Lead Generation Relay: Does Your Team Have the Right Qualified Lead Hand-Off Process in Place?
The qualified lead hand-off process is a simple yet critical step in the outbound lead generation process. It is where the ownership and accountability of developing the relationship with leads into viable sales opportunities is transferred from the outbound lead generation rep to the sales rep. Is your team doing it right?
Relaying leads from marketing to sales might seem like a fairly simple action, and it might not appear to be a subject worthy of its own blog post. Yet, that is the same reason it so frequently overlooked when companies are trying to implement an outbound lead generation team for the first time. While it seems simple and obvious, that lead hand-off consistently comes up as critical point of failure at companies that do not have the hand-off process properly implemented in their sales and marketing teams.
For those who may not be familiar, I will be a bit more specific on what I am referring to with the “hand-off process.” It occurs when an outbound lead generation rep (who is cold calling and e-mailing prospects) qualifies a prospect to the point at which it has met the agreed upon criteria for passing the lead to a sales rep to move the deal along further through the sales cycle.
For the lead generation hand-off process to be effective, we recommend the following steps:
- Create a formal email introduction between the lead and the sales rep, by the lead generation rep.
- Encourage engagement by the sales rep with the prospect via response to introduction email
- Generate an accepted calendar invite for a call/meeting between the lead and the sales rep
- Update lead status in CRM is to “suspect”
Once the call meeting takes place, two things should happen:
1. If the lead has been verified by sales as meeting the agreed upon definition of a sales qualified lead
- The lead status should be changed to “Sales Qualified”
- The ownership of the lead should be officially transferred over to the sales rep
2. If the lead does not meet the agreed upon definition of a sales qualified lead:
- The sales rep should provide feedback to the lead generation rep as to why it does not meet the criteria
- The ownership should remain with the lead generation rep to continue nurturing the relationship
All of these steps seem so obvious that they shouldn’t need to be explicitly defined and documented included in new hire training. But from our experience in establishing and working with these teams it is shocking how often these steps are not followed beyond a verbal communication of these obvious steps.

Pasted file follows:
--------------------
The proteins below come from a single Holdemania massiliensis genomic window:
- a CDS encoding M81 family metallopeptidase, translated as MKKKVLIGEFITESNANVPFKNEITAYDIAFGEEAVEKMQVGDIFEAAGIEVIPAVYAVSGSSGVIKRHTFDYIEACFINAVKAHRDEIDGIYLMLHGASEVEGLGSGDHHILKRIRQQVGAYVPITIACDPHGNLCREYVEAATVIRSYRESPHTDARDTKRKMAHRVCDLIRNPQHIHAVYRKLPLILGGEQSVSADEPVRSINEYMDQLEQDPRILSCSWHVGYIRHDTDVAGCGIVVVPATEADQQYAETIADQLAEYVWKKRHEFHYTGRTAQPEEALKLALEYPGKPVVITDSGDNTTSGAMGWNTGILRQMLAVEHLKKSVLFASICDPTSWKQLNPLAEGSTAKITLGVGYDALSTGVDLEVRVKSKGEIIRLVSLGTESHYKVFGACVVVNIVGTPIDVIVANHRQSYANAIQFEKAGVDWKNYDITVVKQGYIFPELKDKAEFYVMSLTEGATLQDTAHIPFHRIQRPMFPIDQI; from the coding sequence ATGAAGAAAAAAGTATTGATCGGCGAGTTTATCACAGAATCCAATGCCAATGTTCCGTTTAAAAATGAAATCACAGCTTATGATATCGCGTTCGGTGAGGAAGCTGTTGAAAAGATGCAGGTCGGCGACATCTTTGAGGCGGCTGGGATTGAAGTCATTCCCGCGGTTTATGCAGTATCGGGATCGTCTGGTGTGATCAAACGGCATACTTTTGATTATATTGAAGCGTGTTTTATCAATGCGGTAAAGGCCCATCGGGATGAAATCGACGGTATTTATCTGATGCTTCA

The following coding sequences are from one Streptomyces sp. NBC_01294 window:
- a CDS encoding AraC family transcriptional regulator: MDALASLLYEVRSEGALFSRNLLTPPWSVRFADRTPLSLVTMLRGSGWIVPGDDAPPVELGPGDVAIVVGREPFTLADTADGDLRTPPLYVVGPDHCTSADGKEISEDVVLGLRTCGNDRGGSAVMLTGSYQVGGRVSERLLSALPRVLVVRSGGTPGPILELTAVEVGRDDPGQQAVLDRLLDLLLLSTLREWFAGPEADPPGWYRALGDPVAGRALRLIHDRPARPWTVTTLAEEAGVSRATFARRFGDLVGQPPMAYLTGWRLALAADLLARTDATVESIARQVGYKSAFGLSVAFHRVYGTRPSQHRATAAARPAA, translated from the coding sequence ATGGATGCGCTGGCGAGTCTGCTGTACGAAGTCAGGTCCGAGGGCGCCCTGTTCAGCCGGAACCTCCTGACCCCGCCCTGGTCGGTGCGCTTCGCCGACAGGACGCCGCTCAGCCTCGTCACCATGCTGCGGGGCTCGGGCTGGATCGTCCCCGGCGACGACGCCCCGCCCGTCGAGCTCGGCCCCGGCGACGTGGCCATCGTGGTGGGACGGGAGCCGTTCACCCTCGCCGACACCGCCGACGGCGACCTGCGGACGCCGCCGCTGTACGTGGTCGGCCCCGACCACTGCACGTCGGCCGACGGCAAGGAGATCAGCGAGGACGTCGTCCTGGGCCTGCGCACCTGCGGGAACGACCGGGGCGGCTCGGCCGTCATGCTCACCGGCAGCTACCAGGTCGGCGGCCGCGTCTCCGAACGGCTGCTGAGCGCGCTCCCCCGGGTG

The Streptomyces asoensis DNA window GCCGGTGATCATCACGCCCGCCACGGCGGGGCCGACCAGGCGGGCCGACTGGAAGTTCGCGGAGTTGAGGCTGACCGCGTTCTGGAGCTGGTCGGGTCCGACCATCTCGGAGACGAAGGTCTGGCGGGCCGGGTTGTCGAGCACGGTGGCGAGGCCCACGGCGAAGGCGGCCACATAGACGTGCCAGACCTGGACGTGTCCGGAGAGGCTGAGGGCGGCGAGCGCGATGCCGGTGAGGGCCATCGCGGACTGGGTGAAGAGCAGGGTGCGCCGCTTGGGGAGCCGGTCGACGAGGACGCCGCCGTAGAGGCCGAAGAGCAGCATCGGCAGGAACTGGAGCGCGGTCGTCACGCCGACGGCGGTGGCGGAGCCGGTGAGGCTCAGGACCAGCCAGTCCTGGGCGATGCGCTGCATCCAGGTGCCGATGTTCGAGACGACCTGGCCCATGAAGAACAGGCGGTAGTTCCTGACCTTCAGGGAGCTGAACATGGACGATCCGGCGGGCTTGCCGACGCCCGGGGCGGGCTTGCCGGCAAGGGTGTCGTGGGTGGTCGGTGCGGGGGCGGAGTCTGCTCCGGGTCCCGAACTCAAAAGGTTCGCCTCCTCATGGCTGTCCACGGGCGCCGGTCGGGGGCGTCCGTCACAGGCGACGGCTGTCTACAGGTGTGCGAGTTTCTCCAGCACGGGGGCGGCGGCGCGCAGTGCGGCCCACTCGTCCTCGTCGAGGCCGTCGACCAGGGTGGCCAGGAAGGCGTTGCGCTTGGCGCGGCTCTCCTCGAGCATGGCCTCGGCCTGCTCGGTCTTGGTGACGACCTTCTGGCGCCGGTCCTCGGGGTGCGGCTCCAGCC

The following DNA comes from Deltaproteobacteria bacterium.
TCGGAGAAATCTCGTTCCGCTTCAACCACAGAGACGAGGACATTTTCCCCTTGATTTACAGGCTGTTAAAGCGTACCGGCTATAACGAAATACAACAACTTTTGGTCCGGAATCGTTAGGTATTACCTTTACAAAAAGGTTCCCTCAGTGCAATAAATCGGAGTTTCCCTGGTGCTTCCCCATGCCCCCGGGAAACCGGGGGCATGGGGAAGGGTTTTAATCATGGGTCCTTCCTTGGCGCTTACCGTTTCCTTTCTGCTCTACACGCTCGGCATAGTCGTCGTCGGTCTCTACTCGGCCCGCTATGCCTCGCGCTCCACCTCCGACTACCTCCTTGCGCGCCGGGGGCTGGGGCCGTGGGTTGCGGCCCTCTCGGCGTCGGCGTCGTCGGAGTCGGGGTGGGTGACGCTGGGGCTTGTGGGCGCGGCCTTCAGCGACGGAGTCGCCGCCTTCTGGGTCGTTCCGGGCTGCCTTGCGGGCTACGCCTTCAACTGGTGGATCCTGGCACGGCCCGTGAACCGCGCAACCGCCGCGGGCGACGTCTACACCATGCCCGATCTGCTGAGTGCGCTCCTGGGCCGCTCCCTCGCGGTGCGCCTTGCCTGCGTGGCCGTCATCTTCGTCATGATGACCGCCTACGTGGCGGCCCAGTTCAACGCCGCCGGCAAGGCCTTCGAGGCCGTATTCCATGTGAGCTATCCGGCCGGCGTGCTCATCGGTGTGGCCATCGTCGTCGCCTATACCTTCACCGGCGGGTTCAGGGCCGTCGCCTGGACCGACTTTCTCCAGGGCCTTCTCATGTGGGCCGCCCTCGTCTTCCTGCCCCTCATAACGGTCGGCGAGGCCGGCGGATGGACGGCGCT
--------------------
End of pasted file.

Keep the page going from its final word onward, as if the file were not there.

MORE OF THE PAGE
This recommended process tends to happen naturally when there is a high degree of collaboration and cooperation between the sales rep and the lead generation rep, and when management drives usage of the CRM system.
However, when lead generation reps and sales reps are not collocated (which is often the case) and management does not drive behavior and reporting through the CRM system, this process almost never happens unless it is explicitly laid out as in the above example. The steps laid out above will help drive the accountability and ownership that is required for success.
Some less effective versions of the handoff process that I’ve seen in the past look more like this:
- Lead generation rep confirms a time for the meeting on the phone with the prospect
- Lead generation rep sends out a calendar invite to the lead and to the sales rep, but no formal introduction is made.
- Lead generation rep updates the status of the record in the CRM system, but there is no meeting invite or formal introduction is sent.
- The sales rep is expected to follow up on the records in the CRM system that have been reassigned to that status.
In both of these other versions of the hand-off process, potential Sales Qualified Leads have a much higher tendency of slipping through the cracks. Sales reps can easily miss meetings that were scheduled for them, and they can easily forget to follow-up on leads in the system assigned to the designated status.
Unfortunately, more often than not, the result of having a poorly executed hand-off process is that much of the outbound lead generation team’s work is done in vain, and eventually the whole company can lose confidence in the team and the process.
On the other hand, when the hand-off process is executed well, it ensures that no leads fall through the cracks, that everything can be easily tracked, and, perhaps most importantly, that the prospects have an excellent and seamless experience at this early and critical stage in their buying cycle.